It’s Remembrance Day today, and this year Remembrance Day seems to have a particular grip on public awareness in the UK because it’s the 11th hour of the 11th day of the 11th month of the 11th year of this century.
This morning, Philippa Dickinson, MD of Random House Children’s Books, tweeted the title of a book that she thought would help children to understand Remembrance Day: Teresa Breslin’s Remembrance.
There’s a fair number of children’s non-fiction titles about Remembrance Day itself listed on Amazon, but I am not familiar with them.
Here, though, are four books that I think give children and teenagers a strong sense of the horrors of fighting the First World War:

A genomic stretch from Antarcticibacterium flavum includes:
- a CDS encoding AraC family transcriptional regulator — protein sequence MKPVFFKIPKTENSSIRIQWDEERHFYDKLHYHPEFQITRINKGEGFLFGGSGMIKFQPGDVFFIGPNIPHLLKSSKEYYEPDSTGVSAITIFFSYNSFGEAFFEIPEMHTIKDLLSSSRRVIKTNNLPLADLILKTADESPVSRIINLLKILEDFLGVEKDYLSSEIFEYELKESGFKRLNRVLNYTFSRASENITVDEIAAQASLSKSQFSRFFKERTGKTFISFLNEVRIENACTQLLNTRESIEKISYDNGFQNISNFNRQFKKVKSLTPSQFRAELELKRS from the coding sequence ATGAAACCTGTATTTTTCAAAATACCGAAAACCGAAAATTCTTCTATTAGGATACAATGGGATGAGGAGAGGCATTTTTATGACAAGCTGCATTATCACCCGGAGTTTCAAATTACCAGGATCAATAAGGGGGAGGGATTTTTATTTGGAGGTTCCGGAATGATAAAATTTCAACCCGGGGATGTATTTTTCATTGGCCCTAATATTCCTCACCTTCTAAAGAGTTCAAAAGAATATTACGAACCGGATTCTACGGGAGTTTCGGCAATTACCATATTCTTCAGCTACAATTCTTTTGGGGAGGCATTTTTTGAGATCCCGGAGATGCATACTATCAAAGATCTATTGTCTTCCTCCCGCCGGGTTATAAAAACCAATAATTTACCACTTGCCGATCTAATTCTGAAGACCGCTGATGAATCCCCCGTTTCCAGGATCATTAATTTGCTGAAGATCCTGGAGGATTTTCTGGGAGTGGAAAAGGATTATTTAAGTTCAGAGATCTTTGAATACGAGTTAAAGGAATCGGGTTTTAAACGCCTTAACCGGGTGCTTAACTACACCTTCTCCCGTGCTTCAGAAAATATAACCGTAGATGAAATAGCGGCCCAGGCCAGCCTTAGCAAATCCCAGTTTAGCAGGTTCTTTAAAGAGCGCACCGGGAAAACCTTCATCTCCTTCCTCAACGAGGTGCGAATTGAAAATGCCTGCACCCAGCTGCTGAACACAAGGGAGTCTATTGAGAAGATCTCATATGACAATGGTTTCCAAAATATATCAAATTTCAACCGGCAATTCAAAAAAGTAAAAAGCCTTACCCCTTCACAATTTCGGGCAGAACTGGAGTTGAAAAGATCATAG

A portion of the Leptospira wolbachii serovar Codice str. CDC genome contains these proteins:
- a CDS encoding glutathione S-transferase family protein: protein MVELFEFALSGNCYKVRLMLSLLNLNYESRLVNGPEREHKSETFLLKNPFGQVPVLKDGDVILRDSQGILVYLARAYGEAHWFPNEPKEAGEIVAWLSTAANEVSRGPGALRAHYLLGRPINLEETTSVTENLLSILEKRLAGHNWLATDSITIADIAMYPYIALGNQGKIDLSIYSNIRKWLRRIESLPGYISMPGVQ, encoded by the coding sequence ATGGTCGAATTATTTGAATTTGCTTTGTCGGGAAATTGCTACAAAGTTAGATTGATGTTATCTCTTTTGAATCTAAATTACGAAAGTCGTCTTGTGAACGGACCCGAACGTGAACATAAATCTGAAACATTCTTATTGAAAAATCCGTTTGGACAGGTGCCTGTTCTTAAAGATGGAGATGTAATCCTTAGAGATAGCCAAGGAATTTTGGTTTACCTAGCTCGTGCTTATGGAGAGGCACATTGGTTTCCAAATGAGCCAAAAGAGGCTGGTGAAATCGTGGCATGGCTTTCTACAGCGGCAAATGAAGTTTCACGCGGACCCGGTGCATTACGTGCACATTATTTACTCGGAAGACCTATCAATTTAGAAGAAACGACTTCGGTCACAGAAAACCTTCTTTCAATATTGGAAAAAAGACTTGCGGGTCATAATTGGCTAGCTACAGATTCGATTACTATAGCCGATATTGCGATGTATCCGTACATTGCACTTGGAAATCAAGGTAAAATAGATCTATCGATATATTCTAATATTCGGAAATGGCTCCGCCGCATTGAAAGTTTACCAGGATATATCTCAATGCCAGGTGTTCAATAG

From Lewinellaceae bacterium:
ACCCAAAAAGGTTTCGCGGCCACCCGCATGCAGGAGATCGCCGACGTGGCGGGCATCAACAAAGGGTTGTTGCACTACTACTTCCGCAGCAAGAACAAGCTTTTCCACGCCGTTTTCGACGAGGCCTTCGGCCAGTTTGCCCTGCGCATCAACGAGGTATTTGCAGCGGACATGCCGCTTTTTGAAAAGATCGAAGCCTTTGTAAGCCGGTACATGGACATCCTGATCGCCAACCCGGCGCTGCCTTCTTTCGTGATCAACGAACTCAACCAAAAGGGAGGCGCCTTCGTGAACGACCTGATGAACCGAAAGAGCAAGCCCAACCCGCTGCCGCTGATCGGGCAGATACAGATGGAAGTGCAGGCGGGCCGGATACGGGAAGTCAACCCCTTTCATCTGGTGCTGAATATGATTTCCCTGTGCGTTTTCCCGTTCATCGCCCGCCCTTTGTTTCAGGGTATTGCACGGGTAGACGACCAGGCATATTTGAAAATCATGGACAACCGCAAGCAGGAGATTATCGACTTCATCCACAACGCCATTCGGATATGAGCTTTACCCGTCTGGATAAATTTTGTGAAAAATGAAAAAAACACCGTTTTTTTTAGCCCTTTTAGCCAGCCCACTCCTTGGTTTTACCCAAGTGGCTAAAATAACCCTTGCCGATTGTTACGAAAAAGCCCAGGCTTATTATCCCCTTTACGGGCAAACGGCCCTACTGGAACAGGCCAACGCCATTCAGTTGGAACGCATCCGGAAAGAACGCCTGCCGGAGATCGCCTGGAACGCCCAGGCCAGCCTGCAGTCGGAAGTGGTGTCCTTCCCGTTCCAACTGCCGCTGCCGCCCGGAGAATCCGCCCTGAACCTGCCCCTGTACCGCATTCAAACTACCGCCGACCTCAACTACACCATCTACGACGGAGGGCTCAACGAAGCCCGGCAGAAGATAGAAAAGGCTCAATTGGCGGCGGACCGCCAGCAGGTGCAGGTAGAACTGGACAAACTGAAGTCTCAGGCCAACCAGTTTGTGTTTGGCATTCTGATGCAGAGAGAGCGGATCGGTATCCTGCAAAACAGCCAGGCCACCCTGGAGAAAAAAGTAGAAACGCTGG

Warhorse by Michael Morpurgo
Private Peaceful Michael Morpurgo
Charlotte Sometimes by Penelope Farmer (The realities of trench warfare are only a peripheral part of this book, but a powerful one.)
Testament of Youth by Vera Britain
Of course, Remembrance Day isn’t just about soldiers in the First World War, but, though I could think of several great children’s books about the Second World War (among them Anne Frank’s Diary, When Hitler Stole Pink Rabbit, Carrie’s War, Goodnight Mister Tom, The Endless Steppe), I couldn’t think of any about the experience of being a soldier or of working with soldiers in wars other than the First World War other than Bernard Ashley’s The Little Soldier.
Please comment or tweet if you can recommend books about the realities of fighting in the First World War or any other wars.
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